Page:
The digital collection formerly called Photographs from the Alonso S. Perales Papers has been expanded and renamed Selections from the Alonso S. Perales Papers. In addition the the previous published photographs, the collection now contains documents that further highlight Perales’ life and career as a civil rights lawyer, diplomat, and political leader.
Alonso S. Perales (1898-1960) was one of the most influential Mexican Americans of his time. Perales saw himself as a defender of la raza, or race, especially battling charges that Mexicans and Latin Americans were inferior and a social problem. Perales was one of the founders of the League of United Latin American Citizens (LULAC) in 1929 and helped write LULAC’s constitution, and he served as the organization’s second president.
An intellectual who firmly believed in the law, Perales wrote about civil rights, religion and racial discrimination, which he argued “had the approval of the majority.” His work included the pamphlet “Are We Good Neighbors?” and the two-volume set, “En defense de mi raza.” A member of the American Legion and the San Antonio Chamber of Commerce, Perales was also a columnist for “La Prensa” and other Spanish-language newspapers.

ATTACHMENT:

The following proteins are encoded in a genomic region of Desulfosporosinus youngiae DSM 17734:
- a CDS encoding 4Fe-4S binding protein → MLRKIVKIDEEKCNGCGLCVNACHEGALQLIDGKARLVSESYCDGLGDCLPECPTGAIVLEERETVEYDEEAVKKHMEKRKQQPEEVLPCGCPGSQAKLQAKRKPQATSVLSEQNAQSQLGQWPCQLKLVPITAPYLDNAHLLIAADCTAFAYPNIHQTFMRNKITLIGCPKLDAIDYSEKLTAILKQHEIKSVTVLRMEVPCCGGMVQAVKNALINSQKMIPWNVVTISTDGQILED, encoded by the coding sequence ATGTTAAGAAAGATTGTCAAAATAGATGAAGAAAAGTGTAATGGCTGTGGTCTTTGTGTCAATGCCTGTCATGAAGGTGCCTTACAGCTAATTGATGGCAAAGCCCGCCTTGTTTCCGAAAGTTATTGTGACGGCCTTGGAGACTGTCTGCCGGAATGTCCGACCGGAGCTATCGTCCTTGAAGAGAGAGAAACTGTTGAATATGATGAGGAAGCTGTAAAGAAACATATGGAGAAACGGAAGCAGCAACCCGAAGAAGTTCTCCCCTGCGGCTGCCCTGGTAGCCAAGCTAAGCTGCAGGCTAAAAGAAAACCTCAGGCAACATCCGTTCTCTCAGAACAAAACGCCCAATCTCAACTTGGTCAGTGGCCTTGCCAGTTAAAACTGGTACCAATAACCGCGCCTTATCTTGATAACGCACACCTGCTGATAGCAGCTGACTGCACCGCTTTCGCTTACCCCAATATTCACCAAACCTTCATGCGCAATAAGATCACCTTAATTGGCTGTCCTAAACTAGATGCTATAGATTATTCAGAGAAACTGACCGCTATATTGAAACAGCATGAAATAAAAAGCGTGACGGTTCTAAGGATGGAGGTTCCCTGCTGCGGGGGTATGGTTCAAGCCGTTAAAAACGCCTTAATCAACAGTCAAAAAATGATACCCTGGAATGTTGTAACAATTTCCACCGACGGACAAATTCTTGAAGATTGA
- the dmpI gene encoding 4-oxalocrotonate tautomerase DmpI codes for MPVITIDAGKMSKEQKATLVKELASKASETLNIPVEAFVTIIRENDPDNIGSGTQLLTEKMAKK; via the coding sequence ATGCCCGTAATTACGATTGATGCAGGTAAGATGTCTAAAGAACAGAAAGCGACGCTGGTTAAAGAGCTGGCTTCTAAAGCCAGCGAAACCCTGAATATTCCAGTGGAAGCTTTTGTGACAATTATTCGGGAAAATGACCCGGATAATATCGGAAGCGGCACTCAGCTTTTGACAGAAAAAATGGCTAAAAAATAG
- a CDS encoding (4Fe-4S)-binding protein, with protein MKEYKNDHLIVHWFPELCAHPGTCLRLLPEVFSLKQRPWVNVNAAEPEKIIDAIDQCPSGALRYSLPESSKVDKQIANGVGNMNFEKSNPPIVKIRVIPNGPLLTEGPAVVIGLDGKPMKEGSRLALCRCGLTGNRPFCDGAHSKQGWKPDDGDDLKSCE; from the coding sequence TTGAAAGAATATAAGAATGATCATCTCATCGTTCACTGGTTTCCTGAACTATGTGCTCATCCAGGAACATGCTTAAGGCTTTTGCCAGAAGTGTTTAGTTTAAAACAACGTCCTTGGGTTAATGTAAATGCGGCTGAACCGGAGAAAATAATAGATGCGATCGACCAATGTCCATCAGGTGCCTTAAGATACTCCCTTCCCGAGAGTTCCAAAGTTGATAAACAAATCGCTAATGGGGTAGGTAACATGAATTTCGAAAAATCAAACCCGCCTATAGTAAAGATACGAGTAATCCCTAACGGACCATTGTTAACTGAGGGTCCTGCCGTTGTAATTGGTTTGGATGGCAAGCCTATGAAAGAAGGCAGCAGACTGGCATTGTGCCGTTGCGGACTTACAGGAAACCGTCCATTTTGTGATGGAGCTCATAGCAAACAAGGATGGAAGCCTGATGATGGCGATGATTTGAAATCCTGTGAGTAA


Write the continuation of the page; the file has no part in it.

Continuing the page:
View the complete collection in the UH Digital Library, or learn more about the conference that accompanied the release of the original digital collection, In Defense of My People: Alonso S. Perales and the Development of Mexican-American Public Intellectuals.
We are currently looking for recent library school graduates for two fellowship opportunities in Special Collections. Take a look:
Both positions involve arranging and describing archival collections as their primary responsibility. Fellows will also supervise students in these tasks and provide support for reference service and digital projects. For more information about the fellowships, the University, and the city, visit the links above.
Candidates must be able to begin work no later than Monday, August 27, so apply soon!
Hurricane season is here, and people up and down the Gulf Coast have started crossing their fingers that we’ll be spared a major storm this season. That includes those of us in the Houston-Galveston area.
Galveston is most know for the powerful storm of 1900 that devastated the island and killed more than 10,000 people. After that storm, the city built the seawall, which was tested when the hurricane of 1915 hit the island. While the 1915 storm caused $50 million worth of property damage, only 275 people lost their lives — not a trivial number, but a far better outcome than in 1900.